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Simple acts soon turn into sustainable habits

Hundreds participate in EcoChallenge, raise awareness


by: TRIBUNE PHOTO: JONATHAN HOUSE - Betty Shelly in front of two weeks of garbage which she used during the Eco Challenge.Betty Shelley doesn’t have to remind her husband to take out the trash much.

Their trash simply doesn’t get picked up that often.

Since 2006, the Southwest Portland couple have paid for their 35-gallon garbage bin to be picked up just once per year. Most recently, their bin lasted 16 months before it needed a pickup.

“I put a date on the garbage bag under the sink,” Shelley says. “This one lasted four months. Usually it’s three months. I’m pleased with that.”

Shelley, who works part-time at Metro teaching waste reduction classes, celebrated this extreme aspect of her lifestyle this past month as one of the thousand-plus participants in the annual EcoChallenge.

by: TRIBUNE PHOTO: JONATHAN HOUSE - The date on a trash bag reveals that its been the same one used since June 23rd. Betty Shelley only uses four trash bags a year.The fundraiser for the nonprofit Northwest Earth Institute asks people and business teams to create their own challenges — something they could do for two weeks to reduce their water, energy, food or transportation impact on the environment.

Shelley tried to produce as little trash as possible during the two-week period, which just wrapped up Oct. 31. She was successful, despite getting caught up by the small nonrecyclable things in life: stickers on produce, frozen food bags, ice cream containers, the plastic twist-off things on bottles of olive oil, and household items that occasionally break and have to be tossed, like a pair of slippers.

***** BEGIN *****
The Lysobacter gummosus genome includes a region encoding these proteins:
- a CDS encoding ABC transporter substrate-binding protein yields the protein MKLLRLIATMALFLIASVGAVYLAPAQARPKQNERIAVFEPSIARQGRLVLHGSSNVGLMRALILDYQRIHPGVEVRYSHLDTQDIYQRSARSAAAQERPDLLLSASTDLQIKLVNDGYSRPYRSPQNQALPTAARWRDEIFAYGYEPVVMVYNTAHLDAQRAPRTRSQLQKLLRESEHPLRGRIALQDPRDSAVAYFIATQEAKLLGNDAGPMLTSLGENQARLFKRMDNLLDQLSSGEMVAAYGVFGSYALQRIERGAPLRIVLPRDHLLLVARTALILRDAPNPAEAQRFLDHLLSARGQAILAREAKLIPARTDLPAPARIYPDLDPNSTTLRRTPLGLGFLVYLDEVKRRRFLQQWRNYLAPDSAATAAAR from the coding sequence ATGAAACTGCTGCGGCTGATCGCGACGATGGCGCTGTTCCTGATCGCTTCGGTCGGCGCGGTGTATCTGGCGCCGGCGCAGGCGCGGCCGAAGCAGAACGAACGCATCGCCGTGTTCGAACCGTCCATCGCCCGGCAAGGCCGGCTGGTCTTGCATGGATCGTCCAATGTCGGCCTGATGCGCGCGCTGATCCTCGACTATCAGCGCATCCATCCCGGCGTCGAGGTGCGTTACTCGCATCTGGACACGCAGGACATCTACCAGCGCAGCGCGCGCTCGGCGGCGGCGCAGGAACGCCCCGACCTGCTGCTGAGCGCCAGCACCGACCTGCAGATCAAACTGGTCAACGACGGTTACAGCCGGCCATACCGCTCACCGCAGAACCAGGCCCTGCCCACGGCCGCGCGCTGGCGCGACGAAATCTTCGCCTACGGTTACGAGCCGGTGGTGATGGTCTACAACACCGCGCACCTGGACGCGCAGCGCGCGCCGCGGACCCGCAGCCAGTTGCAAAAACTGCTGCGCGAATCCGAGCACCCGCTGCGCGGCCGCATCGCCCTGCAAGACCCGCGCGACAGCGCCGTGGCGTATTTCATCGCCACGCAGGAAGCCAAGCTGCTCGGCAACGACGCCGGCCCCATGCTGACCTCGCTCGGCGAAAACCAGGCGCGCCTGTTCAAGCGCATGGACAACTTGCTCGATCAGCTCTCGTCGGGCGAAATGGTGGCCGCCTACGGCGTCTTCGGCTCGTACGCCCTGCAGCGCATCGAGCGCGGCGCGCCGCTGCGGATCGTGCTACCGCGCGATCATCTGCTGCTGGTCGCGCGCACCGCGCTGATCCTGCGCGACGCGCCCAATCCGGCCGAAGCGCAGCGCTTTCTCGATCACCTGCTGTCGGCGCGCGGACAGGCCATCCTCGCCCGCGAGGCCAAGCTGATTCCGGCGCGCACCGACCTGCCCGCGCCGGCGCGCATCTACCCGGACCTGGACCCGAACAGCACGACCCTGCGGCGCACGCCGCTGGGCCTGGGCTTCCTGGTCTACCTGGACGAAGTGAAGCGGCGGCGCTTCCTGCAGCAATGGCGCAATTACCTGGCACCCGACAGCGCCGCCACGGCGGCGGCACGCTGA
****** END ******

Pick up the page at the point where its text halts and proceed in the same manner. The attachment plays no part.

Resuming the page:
“Nobody’s perfect; it’s just trying to be aware,” Shelley says. “This is making me think, ‘I can do this,’ so we’re not just resting on our laurels.”

Shelley has been a member of Northwest Earth Institute since it formed in Portland 20 years ago, participating in the EcoChallenge each year. The challenge is open to everyone; participants this year hail from 39 states as well as Scotland, Bolivia, the United Kingdom and Canada.

They gain pledges from their friends and family and are encouraged to blog about their experience while it’s under way. Last year the EcoChallenge raised $20,000, which went to support programs that aim to engage students, communities and businesses in taking action to reduce their impact on the planet.

The word seems to be spreading. This year a total of 2,300 people participated, a 100 percent increase from last year’s 1,188 participants.